Building Permits

Before modern times, there was no building code or building department. As city’s population increased and technology advanced, buildings grew taller and more complicated. The Ancients learned of the need for building codes the hard way, from  collapses and man made disasters. My contractor has told me, “you gain good judgement from the experiences of bad judgement”. If you are lucky enough to survive the experiences of your bad judgement, you wisen up.  

The oldest surviving example of a ‘building code’ is the Code of Hammurabi (282 Laws), which dates back to 3000 BC. It was carved in cuneiform onto a basalt obelisk. 

Code of Hammurabi

Excerpts from the Code about building:

#229: If a builder has built a house for a man and his work is not strong, and if the house he has built falls in and kills the householder, that builder shall be slain.

#230: If the child of the householder be killed, the child of that builder shall be slain.

#231: If the slave of the householder be killed, he shall give slave for slave to the householder.

#233: If a builder has built a house for a man, and his work is not done properly and a wall shifts, then that builder shall make that wall good with his own silver.

The Code of Hammurabi was harsh! This code is where the phrase “Eye for an Eye” originated.  

What is a building Permit?

The Los Angeles Department of Building and Safety regulates construction in the city. It is their goal to make sure that all new construction projects are built to code and safe. Recode LA wrote a great article on the history of building in Los Angeles. 

Building permits are two things: a process for quality control and a detailed record of construction history.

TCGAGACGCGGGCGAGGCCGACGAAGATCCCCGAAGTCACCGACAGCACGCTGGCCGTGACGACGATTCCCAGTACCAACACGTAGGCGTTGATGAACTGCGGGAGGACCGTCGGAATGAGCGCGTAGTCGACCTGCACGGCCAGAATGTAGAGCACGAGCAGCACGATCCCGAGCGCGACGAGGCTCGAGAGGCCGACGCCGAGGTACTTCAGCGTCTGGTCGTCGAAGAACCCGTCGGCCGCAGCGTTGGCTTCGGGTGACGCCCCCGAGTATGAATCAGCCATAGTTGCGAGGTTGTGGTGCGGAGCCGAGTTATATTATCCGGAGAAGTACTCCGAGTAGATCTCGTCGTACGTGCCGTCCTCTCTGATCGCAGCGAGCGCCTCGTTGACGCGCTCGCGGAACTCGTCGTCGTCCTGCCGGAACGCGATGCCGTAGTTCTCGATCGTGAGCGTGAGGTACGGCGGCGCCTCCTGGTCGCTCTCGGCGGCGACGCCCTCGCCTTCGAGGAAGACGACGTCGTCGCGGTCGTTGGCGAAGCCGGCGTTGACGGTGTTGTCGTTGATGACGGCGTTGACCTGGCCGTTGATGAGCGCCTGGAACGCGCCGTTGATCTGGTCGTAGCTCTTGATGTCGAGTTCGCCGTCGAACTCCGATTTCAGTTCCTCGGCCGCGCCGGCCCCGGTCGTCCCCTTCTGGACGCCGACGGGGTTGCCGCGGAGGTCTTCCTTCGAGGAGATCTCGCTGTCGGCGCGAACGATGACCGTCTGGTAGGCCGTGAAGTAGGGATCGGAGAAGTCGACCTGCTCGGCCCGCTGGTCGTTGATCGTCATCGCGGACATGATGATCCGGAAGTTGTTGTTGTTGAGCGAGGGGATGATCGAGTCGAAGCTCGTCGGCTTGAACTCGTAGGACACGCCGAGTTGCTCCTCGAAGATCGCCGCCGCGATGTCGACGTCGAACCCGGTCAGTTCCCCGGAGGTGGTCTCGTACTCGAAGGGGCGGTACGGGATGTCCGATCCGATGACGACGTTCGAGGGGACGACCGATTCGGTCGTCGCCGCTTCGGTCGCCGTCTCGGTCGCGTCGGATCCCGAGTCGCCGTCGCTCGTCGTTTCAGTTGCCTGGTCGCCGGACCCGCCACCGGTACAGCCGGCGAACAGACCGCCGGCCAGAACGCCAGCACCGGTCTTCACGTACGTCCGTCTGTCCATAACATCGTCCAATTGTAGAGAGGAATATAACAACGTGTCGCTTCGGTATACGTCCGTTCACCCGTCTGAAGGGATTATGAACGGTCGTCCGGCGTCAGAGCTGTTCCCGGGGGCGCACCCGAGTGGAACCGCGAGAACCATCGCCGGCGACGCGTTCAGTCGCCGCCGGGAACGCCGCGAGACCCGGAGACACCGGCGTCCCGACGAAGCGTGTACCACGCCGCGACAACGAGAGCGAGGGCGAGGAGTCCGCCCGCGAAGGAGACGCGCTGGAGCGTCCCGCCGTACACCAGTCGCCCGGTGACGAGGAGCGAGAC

The Permit Process:

Permit Application

The first step in the permit process is to file a permit application. Express Permits and Over the Counter Permits are for small to medium budget projects that do not require a full set of plans. General Building Permits are for large budget projects such as changes in use, and structural alterations like moving walls, windows, and doors. 

Plan Review

-Corrections

-Project Approval

-Site Inspections

-Construction

-Final Issuance 

Construction History Record:

Building permits contain a lot of useful information: the property address, a site description with details of any existing structures, the proposed project, an estimated project valuation, the name of the architect or contractor who did the work, project completion date, the permit #, and in some cases a siteplan. 

The city of Los Angeles has changed the design of building permits over the years, here a few examples of different permit designs.

New Building Permit, 1924

Remodel Permit 1977

Remodel Permit 2012

When are building Permits Required?

According to the Los Angeles Municipal Code a building permit is required:

For any construction work that costs $500 or more. Permits are required to build, remodel, add on, repair, demolish or change the occupancy of any building or structure. Updating or upgrading a property also requires a permit. Depending on the size of the job, several different permits might be required.  (Los Angeles Municipal Code Section 91.106)

Here are some Examples of work that requires a permit: Demolition, Grading, Roofing, kitchen remodel, bathroom remodel, New pool, installing or replacing HVAC, Solar Panels, upgrading electrical, new plumbing, exterior stucco, new windows, chimney repairs, Fences above a certain height, decks, seismic retrofitting, foundation repairs.